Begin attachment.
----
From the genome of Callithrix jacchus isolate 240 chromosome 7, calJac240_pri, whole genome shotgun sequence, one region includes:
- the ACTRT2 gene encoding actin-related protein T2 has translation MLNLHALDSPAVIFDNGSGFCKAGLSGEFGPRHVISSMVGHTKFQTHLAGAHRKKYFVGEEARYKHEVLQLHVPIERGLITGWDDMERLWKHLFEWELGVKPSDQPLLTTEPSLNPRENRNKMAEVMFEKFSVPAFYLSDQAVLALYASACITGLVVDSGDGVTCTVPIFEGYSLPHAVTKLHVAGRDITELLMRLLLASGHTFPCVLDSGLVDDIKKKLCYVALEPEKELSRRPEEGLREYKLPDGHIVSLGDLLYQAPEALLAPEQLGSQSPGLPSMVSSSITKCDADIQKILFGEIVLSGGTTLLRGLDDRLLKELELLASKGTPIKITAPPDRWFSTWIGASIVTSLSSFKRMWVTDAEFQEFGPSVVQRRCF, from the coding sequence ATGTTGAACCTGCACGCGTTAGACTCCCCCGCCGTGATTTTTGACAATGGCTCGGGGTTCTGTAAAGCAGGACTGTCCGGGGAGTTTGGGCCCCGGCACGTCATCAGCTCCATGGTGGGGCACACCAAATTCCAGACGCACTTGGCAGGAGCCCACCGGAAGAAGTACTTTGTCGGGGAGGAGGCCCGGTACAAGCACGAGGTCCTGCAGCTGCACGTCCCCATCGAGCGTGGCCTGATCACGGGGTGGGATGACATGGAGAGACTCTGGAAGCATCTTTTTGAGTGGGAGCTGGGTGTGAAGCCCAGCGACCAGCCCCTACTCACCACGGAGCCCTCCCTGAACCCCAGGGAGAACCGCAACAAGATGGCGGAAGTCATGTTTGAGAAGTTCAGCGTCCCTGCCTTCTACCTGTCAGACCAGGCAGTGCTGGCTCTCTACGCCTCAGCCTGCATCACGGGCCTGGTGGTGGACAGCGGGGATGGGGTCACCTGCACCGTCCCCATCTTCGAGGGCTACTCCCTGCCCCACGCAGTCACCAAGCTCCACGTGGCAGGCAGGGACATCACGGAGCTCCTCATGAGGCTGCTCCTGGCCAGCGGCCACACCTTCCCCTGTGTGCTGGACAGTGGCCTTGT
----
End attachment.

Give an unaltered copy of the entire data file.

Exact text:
From the genome of Callithrix jacchus isolate 240 chromosome 7, calJac240_pri, whole genome shotgun sequence, one region includes:
- the ACTRT2 gene encoding actin-related protein T2 has translation MLNLHALDSPAVIFDNGSGFCKAGLSGEFGPRHVISSMVGHTKFQTHLAGAHRKKYFVGEEARYKHEVLQLHVPIERGLITGWDDMERLWKHLFEWELGVKPSDQPLLTTEPSLNPRENRNKMAEVMFEKFSVPAFYLSDQAVLALYASACITGLVVDSGDGVTCTVPIFEGYSLPHAVTKLHVAGRDITELLMRLLLASGHTFPCVLDSGLVDDIKKKLCYVALEPEKELSRRPEEGLREYKLPDGHIVSLGDLLYQAPEALLAPEQLGSQSPGLPSMVSSSITKCDADIQKILFGEIVLSGGTTLLRGLDDRLLKELELLASKGTPIKITAPPDRWFSTWIGASIVTSLSSFKRMWVTDAEFQEFGPSVVQRRCF, from the coding sequence ATGTTGAACCTGCACGCGTTAGACTCCCCCGCCGTGATTTTTGACAATGGCTCGGGGTTCTGTAAAGCAGGACTGTCCGGGGAGTTTGGGCCCCGGCACGTCATCAGCTCCATGGTGGGGCACACCAAATTCCAGACGCACTTGGCAGGAGCCCACCGGAAGAAGTACTTTGTCGGGGAGGAGGCCCGGTACAAGCACGAGGTCCTGCAGCTGCACGTCCCCATCGAGCGTGGCCTGATCACGGGGTGGGATGACATGGAGAGACTCTGGAAGCATCTTTTTGAGTGGGAGCTGGGTGTGAAGCCCAGCGACCAGCCCCTACTCACCACGGAGCCCTCCCTGAACCCCAGGGAGAACCGCAACAAGATGGCGGAAGTCATGTTTGAGAAGTTCAGCGTCCCTGCCTTCTACCTGTCAGACCAGGCAGTGCTGGCTCTCTACGCCTCAGCCTGCATCACGGGCCTGGTGGTGGACAGCGGGGATGGGGTCACCTGCACCGTCCCCATCTTCGAGGGCTACTCCCTGCCCCACGCAGTCACCAAGCTCCACGTGGCAGGCAGGGACATCACGGAGCTCCTCATGAGGCTGCTCCTGGCCAGCGGCCACACCTTCCCCTGTGTGCTGGACAGTGGCCTTGT